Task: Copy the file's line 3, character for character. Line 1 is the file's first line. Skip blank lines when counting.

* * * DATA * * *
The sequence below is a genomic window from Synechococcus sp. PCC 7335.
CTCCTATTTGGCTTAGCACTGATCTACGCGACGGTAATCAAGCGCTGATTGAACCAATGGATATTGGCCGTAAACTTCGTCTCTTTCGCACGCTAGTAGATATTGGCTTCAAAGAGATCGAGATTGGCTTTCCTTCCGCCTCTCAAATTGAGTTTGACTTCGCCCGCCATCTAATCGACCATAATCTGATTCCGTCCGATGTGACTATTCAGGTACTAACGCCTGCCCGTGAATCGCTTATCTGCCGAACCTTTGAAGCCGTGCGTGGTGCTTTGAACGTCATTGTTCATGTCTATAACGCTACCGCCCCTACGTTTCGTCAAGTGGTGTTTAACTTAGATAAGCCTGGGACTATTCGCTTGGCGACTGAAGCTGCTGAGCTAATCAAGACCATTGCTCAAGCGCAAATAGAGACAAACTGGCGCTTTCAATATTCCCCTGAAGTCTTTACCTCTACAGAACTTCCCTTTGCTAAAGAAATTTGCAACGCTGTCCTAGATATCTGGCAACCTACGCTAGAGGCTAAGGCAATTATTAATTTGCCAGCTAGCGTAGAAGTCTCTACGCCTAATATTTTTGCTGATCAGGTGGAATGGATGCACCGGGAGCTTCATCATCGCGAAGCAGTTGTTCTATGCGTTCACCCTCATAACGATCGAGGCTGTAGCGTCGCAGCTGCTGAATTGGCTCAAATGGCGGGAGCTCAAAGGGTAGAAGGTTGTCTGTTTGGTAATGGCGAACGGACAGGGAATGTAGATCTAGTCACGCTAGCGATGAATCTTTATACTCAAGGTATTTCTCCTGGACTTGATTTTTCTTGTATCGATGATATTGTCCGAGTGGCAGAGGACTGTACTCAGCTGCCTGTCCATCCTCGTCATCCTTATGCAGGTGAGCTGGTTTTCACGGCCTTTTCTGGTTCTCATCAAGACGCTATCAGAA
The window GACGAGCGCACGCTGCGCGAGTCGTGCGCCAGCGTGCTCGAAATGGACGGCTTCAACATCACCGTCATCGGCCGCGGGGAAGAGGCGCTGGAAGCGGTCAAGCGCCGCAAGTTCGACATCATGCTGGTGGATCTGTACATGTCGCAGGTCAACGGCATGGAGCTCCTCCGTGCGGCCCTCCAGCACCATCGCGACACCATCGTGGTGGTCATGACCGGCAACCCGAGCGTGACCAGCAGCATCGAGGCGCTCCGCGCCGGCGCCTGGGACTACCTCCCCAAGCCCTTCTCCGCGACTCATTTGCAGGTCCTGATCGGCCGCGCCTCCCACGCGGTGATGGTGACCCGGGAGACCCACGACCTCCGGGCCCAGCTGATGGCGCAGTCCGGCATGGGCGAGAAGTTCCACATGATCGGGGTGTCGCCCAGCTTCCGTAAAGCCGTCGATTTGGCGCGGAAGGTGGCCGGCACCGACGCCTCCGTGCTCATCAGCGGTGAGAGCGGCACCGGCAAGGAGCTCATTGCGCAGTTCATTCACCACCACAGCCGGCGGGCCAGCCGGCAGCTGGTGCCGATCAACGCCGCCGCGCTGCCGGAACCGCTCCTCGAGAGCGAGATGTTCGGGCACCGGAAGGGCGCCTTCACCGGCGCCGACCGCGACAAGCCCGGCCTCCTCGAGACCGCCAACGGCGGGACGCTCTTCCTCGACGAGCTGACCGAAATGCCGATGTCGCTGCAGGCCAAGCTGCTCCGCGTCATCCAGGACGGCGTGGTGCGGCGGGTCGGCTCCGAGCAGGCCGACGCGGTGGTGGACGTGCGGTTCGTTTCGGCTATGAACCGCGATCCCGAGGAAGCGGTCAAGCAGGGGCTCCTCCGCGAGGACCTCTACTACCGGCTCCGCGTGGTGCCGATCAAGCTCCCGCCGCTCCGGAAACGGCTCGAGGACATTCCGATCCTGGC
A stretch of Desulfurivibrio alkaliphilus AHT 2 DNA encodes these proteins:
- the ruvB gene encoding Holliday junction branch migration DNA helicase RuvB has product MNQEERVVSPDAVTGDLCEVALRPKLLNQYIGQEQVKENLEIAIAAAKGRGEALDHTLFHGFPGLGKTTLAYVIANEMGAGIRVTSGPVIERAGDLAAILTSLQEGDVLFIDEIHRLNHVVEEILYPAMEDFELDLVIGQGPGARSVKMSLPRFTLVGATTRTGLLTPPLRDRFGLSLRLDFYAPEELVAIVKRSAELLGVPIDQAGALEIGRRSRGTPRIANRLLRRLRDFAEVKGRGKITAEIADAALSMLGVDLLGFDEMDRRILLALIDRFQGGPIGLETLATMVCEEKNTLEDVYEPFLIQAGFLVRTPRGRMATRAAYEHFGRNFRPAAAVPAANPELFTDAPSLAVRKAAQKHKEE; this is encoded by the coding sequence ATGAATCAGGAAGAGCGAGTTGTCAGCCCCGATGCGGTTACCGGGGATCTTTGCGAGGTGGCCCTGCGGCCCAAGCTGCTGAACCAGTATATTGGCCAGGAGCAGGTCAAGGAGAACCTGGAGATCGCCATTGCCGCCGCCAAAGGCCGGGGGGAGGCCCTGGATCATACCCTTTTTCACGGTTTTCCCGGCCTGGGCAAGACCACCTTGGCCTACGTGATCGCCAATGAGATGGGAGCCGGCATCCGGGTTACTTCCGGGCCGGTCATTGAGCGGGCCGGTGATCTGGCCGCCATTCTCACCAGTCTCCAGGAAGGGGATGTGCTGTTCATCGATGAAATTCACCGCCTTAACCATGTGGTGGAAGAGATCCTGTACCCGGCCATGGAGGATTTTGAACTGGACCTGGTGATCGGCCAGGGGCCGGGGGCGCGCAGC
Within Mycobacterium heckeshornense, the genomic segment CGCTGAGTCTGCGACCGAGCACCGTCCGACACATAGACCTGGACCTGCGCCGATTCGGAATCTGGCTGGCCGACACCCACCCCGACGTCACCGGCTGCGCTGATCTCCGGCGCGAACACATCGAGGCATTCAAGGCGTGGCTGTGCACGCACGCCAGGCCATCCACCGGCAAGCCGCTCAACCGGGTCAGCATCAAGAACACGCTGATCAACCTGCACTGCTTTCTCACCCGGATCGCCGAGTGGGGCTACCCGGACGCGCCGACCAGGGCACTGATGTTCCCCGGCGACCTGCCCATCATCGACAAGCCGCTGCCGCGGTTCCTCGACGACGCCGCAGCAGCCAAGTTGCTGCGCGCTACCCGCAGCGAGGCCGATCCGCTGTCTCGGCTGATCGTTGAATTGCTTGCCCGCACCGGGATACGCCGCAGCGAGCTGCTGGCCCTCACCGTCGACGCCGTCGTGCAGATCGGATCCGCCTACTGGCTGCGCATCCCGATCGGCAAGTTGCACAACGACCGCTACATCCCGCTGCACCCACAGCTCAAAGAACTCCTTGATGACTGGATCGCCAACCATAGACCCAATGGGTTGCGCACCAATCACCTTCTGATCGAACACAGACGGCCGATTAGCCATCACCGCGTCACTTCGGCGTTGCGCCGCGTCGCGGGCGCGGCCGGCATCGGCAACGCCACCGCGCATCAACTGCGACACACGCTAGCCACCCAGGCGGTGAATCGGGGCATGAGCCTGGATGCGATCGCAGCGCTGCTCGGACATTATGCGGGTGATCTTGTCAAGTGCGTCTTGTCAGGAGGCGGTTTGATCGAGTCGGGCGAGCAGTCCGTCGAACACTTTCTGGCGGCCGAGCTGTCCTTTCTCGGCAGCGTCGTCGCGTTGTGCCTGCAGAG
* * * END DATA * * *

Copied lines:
The window GACGAGCGCACGCTGCGCGAGTCGTGCGCCAGCGTGCTCGAAATGGACGGCTTCAACATCACCGTCATCGGCCGCGGGGAAGAGGCGCTGGAAGCGGTCAAGCGCCGCAAGTTCGACATCATGCTGGTGGATCTGTACATGTCGCAGGTCAACGGCATGGAGCTCCTCCGTGCGGCCCTCCAGCACCATCGCGACACCATCGTGGTGGTCATGACCGGCAACCCGAGCGTGACCAGCAGCATCGAGGCGCTCCGCGCCGGCGCCTGGGACTACCTCCCCAAGCCCTTCTCCGCGACTCATTTGCAGGTCCTGATCGGCCGCGCCTCCCACGCGGTGATGGTGACCCGGGAGACCCACGACCTCCGGGCCCAGCTGATGGCGCAGTCCGGCATGGGCGAGAAGTTCCACATGATCGGGGTGTCGCCCAGCTTCCGTAAAGCCGTCGATTTGGCGCGGAAGGTGGCCGGCACCGACGCCTCCGTGCTCATCAGCGGTGAGAGCGGCACCGGCAAGGAGCTCATTGCGCAGTTCATTCACCACCACAGCCGGCGGGCCAGCCGGCAGCTGGTGCCGATCAACGCCGCCGCGCTGCCGGAACCGCTCCTCGAGAGCGAGATGTTCGGGCACCGGAAGGGCGCCTTCACCGGCGCCGACCGCGACAAGCCCGGCCTCCTCGAGACCGCCAACGGCGGGACGCTCTTCCTCGACGAGCTGACCGAAATGCCGATGTCGCTGCAGGCCAAGCTGCTCCGCGTCATCCAGGACGGCGTGGTGCGGCGGGTCGGCTCCGAGCAGGCCGACGCGGTGGTGGACGTGCGGTTCGTTTCGGCTATGAACCGCGATCCCGAGGAAGCGGTCAAGCAGGGGCTCCTCCGCGAGGACCTCTACTACCGGCTCCGCGTGGTGCCGATCAAGCTCCCGCCGCTCCGGAAACGGCTCGAGGACATTCCGATCCTGGC